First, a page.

April 1, 2013

What It Means to Let Go.

Maybe it is the best thing to do, but how?

And is it always the best thing to do?

I have seen in my days many graphics with quotes about letting go. Recently, another made the Facebook rounds and numerous friends and students noted when they reposted that they understand letting go is helpful, but it is hard sometimes.

I have been discussing anger with a friend recently. I’ve been reminding her to meditate and really feel the anger in her physical body. She’s teaching me her tactic (also useful) to scream. In this process, I realized/recalled/remembered that a crucial part of feeling is to also feel when it leaves.

Anger leaves.

Sadness leaves.

Happiness leaves.

All of it leaves.

When we let go, we are not dropping it—rolling it—shoving it away.

We are watching as it is already, on its own impermanent volition, walking out the door.

Natalie Goldberg has a brand new book out. When I received my copy, I looked through it first for a reference to me. Yep, that’s right. I looked for myself in my teacher’s book. Because I knew there was a quote from Henry Rollins that I told her about and she used in the book. Not finding it, I gave up and began reading it, enjoying her stories and teachings. Then I hit the chapter on Dogen.

On page 194, there I was.

Or, more importantly, there was the insight I needed to cinch this reminder on letting go:

“The month before I’d taught in Madison, Wisconsin, and my student Miriam Hall told me something Henry Rollins, lead singer of Rollins Band, had said. This is a close paraphrase: Hating someone’s guts is like shitting in your own hand and then eating it. That is a direct teaching, I thought.”

~ Goldberg, Natalie (2013-03-19). The True Secret of Writing: Connecting Life with Language (p. 194). Atria Books. Kindle Edition.

This is what is really meant by “let go”—when you are holding on to something that has already gone, already digested, and all that is left is the leftover—the crap—that’s what we can let go of. It’s not as hard as we might think—if we understand that, in fact, it is already gone.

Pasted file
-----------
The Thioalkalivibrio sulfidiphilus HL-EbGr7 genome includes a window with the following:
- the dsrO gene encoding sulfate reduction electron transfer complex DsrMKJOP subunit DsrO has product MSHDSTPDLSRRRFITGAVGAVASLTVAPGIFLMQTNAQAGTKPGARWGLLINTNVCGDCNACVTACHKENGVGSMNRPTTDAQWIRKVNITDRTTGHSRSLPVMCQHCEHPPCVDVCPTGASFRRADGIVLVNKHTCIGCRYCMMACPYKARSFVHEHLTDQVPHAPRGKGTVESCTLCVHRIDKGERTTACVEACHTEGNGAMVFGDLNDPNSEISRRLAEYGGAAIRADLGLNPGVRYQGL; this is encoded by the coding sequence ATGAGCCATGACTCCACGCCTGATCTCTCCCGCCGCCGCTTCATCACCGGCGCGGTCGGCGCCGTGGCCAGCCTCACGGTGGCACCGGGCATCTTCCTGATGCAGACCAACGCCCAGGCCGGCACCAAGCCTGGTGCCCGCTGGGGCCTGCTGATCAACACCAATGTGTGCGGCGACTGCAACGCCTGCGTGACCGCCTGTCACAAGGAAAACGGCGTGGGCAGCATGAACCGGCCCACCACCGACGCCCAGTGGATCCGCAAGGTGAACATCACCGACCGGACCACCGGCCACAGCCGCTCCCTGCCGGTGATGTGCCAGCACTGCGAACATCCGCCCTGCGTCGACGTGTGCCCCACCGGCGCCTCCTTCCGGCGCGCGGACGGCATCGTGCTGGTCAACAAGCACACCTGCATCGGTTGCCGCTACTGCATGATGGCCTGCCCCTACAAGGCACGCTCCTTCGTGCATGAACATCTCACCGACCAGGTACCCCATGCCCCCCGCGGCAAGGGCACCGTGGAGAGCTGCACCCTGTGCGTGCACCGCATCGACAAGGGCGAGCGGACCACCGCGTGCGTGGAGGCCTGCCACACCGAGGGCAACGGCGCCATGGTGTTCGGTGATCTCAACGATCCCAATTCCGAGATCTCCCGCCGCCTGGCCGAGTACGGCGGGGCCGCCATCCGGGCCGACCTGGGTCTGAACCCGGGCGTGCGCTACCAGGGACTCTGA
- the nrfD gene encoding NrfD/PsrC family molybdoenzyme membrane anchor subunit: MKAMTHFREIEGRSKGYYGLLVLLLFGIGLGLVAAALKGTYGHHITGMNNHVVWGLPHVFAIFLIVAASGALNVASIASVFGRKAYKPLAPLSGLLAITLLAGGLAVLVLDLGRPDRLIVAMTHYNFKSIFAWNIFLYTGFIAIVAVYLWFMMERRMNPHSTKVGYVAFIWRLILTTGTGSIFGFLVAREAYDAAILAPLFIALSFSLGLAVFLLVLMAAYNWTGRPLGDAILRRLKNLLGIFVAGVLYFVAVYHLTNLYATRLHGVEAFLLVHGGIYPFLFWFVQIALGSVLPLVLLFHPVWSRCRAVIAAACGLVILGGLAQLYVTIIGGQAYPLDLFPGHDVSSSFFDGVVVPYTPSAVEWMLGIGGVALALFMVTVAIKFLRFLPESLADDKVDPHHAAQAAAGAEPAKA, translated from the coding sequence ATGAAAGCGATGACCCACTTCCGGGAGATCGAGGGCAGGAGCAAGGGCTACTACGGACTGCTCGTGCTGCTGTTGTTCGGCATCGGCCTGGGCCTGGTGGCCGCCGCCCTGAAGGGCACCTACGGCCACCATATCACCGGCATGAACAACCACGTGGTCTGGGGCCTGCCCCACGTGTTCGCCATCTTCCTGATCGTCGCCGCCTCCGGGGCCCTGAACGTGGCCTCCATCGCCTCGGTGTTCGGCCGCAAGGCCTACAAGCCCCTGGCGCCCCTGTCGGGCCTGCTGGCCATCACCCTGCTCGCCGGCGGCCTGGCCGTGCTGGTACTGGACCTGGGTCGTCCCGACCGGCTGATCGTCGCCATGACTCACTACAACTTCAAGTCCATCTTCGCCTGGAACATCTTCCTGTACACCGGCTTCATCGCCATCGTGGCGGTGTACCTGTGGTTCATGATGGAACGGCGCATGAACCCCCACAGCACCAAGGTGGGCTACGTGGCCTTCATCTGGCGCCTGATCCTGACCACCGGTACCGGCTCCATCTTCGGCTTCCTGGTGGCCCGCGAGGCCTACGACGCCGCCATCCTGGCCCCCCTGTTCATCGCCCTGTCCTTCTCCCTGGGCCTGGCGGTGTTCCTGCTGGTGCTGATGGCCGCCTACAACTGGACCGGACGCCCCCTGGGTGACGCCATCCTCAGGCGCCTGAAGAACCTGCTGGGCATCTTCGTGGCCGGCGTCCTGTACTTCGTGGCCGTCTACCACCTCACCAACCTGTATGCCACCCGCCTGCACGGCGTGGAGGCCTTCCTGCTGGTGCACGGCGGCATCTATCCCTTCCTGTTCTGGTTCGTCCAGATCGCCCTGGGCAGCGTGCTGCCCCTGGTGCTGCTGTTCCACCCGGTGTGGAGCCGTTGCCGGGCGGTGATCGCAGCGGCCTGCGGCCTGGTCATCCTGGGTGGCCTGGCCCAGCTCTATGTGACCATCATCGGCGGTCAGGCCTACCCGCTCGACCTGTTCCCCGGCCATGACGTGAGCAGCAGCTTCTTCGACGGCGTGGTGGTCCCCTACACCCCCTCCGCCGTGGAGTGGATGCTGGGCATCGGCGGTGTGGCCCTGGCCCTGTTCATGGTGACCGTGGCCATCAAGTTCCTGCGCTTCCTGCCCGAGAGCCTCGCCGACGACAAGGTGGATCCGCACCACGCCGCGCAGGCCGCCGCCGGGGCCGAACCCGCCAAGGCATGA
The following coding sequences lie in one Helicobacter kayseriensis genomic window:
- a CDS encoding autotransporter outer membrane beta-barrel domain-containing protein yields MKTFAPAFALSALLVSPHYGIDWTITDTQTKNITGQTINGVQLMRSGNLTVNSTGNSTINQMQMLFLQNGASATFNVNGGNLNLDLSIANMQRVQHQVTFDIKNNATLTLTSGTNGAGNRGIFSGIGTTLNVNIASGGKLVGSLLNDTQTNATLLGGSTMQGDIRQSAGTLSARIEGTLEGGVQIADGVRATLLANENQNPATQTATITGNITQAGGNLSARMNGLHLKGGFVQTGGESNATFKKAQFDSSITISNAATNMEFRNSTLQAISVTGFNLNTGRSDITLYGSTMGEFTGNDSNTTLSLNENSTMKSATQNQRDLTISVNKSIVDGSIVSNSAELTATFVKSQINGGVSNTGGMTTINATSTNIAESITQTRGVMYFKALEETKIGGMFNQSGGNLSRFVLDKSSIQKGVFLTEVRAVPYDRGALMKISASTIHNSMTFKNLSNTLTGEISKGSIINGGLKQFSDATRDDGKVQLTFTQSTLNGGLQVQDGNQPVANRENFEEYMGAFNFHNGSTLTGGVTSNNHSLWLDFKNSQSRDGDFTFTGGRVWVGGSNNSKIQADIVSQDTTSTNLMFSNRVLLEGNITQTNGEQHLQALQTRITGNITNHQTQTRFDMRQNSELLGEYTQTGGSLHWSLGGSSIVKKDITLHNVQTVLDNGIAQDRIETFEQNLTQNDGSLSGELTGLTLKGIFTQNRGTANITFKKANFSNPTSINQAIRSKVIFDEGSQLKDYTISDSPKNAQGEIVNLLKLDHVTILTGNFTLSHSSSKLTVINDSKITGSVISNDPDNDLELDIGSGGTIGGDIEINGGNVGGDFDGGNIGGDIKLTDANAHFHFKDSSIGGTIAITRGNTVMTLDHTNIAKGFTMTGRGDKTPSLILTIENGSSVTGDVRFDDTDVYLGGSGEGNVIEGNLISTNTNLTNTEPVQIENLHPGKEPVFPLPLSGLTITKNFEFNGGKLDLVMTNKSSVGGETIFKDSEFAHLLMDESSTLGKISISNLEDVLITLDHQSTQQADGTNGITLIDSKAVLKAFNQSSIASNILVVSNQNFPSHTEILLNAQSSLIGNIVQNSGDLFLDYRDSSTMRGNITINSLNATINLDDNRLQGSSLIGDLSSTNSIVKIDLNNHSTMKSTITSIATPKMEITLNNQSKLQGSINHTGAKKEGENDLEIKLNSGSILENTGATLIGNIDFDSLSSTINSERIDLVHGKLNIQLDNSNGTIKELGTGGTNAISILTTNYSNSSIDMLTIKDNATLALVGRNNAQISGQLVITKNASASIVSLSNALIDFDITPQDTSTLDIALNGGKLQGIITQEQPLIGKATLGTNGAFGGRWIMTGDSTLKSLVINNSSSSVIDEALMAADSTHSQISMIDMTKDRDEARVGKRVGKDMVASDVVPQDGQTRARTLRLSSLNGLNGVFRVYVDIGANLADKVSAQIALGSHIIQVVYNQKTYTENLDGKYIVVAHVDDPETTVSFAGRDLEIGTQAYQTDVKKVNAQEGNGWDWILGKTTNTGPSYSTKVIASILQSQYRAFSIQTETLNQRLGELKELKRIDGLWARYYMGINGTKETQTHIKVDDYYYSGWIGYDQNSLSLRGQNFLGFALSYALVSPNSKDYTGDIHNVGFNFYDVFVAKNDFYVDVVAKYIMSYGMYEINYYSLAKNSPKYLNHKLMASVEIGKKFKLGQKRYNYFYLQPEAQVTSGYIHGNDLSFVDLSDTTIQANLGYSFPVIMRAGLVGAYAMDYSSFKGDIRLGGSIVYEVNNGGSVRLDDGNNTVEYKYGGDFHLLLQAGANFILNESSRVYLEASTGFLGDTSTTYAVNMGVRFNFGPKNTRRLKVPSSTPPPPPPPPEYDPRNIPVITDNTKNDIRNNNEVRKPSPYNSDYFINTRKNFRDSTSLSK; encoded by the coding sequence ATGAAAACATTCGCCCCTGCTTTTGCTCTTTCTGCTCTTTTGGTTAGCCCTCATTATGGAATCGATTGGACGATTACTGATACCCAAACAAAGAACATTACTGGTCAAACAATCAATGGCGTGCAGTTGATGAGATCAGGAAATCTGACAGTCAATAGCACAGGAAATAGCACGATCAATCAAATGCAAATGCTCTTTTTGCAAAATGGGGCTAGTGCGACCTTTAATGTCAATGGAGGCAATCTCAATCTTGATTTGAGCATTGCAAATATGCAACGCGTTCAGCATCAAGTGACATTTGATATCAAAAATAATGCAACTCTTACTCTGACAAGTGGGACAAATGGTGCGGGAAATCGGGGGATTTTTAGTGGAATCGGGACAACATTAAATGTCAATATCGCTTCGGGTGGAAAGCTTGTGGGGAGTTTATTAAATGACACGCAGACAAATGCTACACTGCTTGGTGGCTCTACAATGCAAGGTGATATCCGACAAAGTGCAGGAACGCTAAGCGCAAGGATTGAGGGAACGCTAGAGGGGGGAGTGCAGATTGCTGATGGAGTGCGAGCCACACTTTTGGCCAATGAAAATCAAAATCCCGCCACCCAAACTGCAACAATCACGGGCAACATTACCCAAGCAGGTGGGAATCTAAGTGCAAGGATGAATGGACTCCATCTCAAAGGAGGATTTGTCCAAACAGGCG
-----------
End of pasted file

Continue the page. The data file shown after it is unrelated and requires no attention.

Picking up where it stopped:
Perhaps we would be better served to speak of  “leaving taking” rather than letting go.

It has left, but we have not. We need to take our leave; leave the situation for a bit to see that we are all that is left. Rather, our fixation, our idea that there is still something there, that we are still there, is all that is left.

Jill Bolte Taylor, in her famous TED talk and My Stroke of Insight book, reminds us that, scientifically, just as meditation masters have said for hundreds of years, our actual emotions don’t last very long. Nothing lasts more than a minute, unless we perpetuate it.

Sakyong Mipham Rinpoche, in another quote I recently rediscovered, says this:

“Equanimity is not being untouched by the world, but letting go of fixed ideas.”

We are touched. Let ourselves be touched—really touched. Feel your physical anger, sadness, happiness. Then, let it go—because it has already gone—and leave room for more. There’s always more of all of it. If we take our leave of our fixation, there’s more room for life to continue rolling in and through.


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Ed: Brianna Bemel

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Miriam Hall Apr 9, 2013 10:00am

Thank you, all. I encourage you to visit my personal blog – http://www.insidespace.blogspot.com for further expounding on this – especially in relationship to grief and feelings about loss…

Mandi Miller Apr 9, 2013 9:58am

You are awesome! Thank you for this!

Alyssa Apr 3, 2013 9:22pm

i really love this. thank you <3

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Miriam Hall

Miriam Hall teaches Nalanda Miksang Contemplative Photography, Contemplative Writing and other fun practices that combine perception and creative process as a part of the Shambhala Buddhist lineage. Natalie Goldberg (of Writing Down the Bones,) says: “Miriam Hall has the heart, hands and head of writing practice. Study with her.” She can be found at her website, Flickr, Twitter, Facebook and all over the world teaching and playing. You can also read more of her here, here and by visiting her website.